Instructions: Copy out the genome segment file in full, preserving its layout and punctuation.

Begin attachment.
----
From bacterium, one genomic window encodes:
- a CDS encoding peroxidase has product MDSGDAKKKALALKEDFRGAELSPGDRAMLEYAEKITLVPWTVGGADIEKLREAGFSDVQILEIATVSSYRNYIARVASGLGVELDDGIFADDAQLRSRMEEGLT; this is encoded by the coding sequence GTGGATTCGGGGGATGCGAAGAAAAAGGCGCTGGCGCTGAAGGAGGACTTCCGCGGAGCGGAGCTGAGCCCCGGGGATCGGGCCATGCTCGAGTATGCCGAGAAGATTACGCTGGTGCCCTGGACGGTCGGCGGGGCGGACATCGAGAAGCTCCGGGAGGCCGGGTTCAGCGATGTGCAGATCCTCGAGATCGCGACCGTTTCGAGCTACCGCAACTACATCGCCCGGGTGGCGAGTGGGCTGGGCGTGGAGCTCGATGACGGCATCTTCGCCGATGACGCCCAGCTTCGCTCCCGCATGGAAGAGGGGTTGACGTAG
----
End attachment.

From bacterium, one genomic window encodes:
- a CDS encoding peroxidase has product MDSGDAKKKALALKEDFRGAELSPGDRAMLEYAEKITLVPWTVGGADIEKLREAGFSDVQILEIATVSSYRNYIARVASGLGVELDDGIFADDAQLRSRMEEGLT; this is encoded by the coding sequence GTGGATTCGGGGGATGCGAAGAAAAAGGCGCTGGCGCTGAAGGAGGACTTCCGCGGAGCGGAGCTGAGCCCCGGGGATCGGGCCATGCTCGAGTATGCCGAGAAGATTACGCTGGTGCCCTGGACGGTCGGCGGGGCGGACATCGAGAAGCTCCGGGAGGCCGGGTTCAGCGATGTGCAGATCCTCGAGATCGCGACCGTTTCGAGCTACCGCAACTACATCGCCCGGGTGGCGAGTGGGCTGGGCGTGGAGCTCGATGACGGCATCTTCGCCGATGACGCCCAGCTTCGCTCCCGCATGGAAGAGGGGTTGACGTAG